After a three-week journey full of beatings, Louie and Phil arrive in Yokohama, Japan. The Japanese blindfold Louie, separate him from Phil, and bring him to a room where he meets his old college friend Jimmie Sasaki. Although Louie remains quiet, Jimmie reminisces about their college days and boasts that he is the lead interrogator in the Japanese POW system.
Reenter the book’s man of mystery: Jimmie Sasaki. Though Jimmie’s presumed high position in the Japanese army might suggest that he was, in fact, a spy, he also speaks about his life in America with great fondness. We shouldn’t be too quick to judge his true, hidden allegiances – his inner motivations and feelings – because they’ll soon appear to shift again.
A guard leads Louie outside to a large compound with several one-story buildings surrounded by a high fence topped with barbed wire. Two hundred skinny Allied soldiers stand quietly in the compound. Louie sees Phil far away sitting alone. A captive approaches Louie and explains that this place is an interrogation center called Ofuna, which is not a POW camp registered with the Red Cross. He tells Louie that he cannot speak or communicate with the other two hundred captured soldiers and must obey all the rules exactly or else the guards will beat him.
The guards continue their relentless dehumanization of the prisoners. The forced silence of the prisoners deprives them of the fundamental human need to communicate. It seems especially cruel to herd the men together like animals and prevent them from asserting their humanity in the most human of all activities: talking, telling stories, sharing their experiences as a way of coping with the trauma.
At the camp, everyday is the same. At 6 a.m., Louie rises, falls into line outside with the other men, counts off, bows in the direction of Emperor Hirohito’s palace, and then returns to the barracks for a meal consisting of a watery slop. For the rest of the day the guards force the men to clean the camp and exercise. The only change in the routine occurs when they hear screams coming from the interrogation room.
A tedious and soul-sucking routine like the prisoners’ can slowly chip away at their resilience and identities. If, every day, the guards force the men to carry out the same set of actions, the men have no way to distinguish themselves from each other or one day from the next. This daily routine threatens to alienate the men from themselves, zapping their individuality and breaking their spirit.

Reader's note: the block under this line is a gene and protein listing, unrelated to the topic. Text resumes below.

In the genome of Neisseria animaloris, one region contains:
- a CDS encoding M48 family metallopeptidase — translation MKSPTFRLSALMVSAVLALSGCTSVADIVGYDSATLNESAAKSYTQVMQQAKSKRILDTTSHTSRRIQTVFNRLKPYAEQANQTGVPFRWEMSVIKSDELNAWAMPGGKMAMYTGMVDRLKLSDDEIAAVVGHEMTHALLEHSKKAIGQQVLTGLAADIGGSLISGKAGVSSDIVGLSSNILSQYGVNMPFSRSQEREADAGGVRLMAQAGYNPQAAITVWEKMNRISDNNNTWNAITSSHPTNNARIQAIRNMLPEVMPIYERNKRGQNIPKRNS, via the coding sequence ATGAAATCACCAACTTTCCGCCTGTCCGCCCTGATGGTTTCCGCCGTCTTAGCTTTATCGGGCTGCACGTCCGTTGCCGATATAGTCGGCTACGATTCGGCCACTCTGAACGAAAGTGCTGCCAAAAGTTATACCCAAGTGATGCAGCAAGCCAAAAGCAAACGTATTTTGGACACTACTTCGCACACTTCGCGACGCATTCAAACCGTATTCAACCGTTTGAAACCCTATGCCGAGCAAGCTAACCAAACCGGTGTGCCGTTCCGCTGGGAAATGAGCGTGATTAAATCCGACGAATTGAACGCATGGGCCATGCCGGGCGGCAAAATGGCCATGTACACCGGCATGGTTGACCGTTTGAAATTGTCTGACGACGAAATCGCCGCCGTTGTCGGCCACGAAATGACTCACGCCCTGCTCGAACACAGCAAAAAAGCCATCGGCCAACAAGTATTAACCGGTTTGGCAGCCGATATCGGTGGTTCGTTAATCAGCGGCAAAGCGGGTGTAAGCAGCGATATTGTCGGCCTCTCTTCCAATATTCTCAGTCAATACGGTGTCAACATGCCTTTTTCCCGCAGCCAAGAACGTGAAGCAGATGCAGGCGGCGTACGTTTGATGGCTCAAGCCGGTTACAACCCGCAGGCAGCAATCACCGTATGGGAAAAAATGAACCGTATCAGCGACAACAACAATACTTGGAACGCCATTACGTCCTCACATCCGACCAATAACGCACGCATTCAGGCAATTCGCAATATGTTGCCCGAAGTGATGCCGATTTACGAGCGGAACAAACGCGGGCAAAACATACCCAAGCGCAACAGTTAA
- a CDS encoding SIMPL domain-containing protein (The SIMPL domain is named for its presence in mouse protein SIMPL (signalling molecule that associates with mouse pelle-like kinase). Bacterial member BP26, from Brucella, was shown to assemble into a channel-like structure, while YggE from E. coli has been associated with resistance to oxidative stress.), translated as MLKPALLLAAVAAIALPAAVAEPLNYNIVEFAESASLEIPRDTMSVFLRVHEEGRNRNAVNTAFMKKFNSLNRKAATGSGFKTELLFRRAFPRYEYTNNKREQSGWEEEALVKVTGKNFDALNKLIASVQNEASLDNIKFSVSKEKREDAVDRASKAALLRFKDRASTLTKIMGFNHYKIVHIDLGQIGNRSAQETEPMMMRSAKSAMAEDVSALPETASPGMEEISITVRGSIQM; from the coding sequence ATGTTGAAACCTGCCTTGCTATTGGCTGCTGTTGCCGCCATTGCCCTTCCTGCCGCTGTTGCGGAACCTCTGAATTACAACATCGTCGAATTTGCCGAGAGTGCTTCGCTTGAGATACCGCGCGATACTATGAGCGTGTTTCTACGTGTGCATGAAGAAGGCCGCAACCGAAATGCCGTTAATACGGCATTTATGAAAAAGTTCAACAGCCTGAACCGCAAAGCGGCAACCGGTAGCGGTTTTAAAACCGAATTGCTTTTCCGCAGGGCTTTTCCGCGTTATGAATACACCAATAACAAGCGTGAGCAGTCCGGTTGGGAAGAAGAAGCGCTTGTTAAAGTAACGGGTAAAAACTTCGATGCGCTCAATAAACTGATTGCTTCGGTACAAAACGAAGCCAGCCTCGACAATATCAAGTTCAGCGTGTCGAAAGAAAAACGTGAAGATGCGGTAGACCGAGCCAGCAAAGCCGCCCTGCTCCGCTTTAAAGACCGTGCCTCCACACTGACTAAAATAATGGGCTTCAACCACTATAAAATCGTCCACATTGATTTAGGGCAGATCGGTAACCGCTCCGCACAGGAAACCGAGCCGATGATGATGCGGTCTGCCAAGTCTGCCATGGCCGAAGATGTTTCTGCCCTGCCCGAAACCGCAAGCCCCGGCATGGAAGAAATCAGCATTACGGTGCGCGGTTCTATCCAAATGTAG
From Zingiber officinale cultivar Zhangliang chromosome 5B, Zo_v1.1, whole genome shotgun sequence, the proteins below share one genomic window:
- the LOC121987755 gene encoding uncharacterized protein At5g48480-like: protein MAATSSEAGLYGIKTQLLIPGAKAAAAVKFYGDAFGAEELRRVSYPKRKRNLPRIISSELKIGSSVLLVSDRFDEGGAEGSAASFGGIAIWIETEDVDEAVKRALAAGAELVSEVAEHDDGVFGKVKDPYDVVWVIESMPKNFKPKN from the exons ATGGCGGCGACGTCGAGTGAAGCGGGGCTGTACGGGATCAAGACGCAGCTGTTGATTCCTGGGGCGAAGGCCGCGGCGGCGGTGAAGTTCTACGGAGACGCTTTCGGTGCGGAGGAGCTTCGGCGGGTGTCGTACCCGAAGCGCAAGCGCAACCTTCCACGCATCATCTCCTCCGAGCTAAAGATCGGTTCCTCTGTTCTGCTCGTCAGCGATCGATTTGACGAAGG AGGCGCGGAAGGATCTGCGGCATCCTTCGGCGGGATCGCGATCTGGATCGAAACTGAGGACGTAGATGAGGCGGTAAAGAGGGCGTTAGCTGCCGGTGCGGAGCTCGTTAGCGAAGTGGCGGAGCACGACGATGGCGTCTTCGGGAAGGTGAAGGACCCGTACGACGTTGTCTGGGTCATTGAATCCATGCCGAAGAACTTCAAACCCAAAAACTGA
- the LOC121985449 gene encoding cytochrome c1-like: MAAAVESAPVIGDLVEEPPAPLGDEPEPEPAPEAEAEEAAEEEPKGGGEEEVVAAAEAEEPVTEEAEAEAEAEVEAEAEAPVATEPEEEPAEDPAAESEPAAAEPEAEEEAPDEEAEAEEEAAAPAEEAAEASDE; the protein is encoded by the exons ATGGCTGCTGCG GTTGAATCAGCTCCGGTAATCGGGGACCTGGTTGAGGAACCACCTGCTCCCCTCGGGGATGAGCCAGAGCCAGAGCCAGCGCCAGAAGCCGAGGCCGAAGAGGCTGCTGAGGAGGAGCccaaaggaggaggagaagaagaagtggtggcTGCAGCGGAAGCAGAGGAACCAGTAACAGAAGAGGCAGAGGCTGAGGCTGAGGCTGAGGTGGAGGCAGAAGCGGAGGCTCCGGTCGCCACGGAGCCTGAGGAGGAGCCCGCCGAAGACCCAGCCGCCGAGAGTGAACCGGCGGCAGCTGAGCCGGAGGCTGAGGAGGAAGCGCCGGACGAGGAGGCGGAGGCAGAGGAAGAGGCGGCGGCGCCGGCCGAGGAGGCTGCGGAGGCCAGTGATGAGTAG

The guards mercilessly beat Louie and the other prisoners for the smallest infractions like folding one’s arms. Japanese society at the time valued beatings as a way of molding soldiers, so many of the guards at the camp did not see any problem with disciplining the prisoners. The Japanese people also believed they were the most superior race, which contributed to the ease with which they dehumanized the Allied soldiers. Other guards may have tried to cope with the unsettling experience of depriving the POWs of basic human rights by dehumanizing the men even further, reassuring themselves that they were hurting beasts and not humans.
The theme of dignity continues with Hillenbrand’s investigation into the motivations for the guards’ cruelty. In the last reason she gives, she argues that the war transformed essentially good Japanese men, who did not want to hurt their fellow human beings, into cruel guards. This transformation illustrates how war, a violent and cruel affair, alters the identities of peopled forced to carry out that violence and cruelty, turning them into heartless monsters.
The POWs fear most the announcement of a “kill-all” rule. If the Japanese thought the Allied forces would be able to rescue the POWs, then they would issue the order to kill all of the prisoners. Louie thinks that most of the guards would carry out this order with pleasure.
….Thus, the guards, who must also be aware of the possibility of a kill-all order, might have been depriving the prisoners of their human dignity in order to mentally prepare themselves for the ultimate inhumanity: taking another’s life. What looks like pleasure to Louie might be the guards’ coping mechanism for anticipating such terrible violence. Yet all this also shows how people give up themselves and their dignity as a way to protect themselves.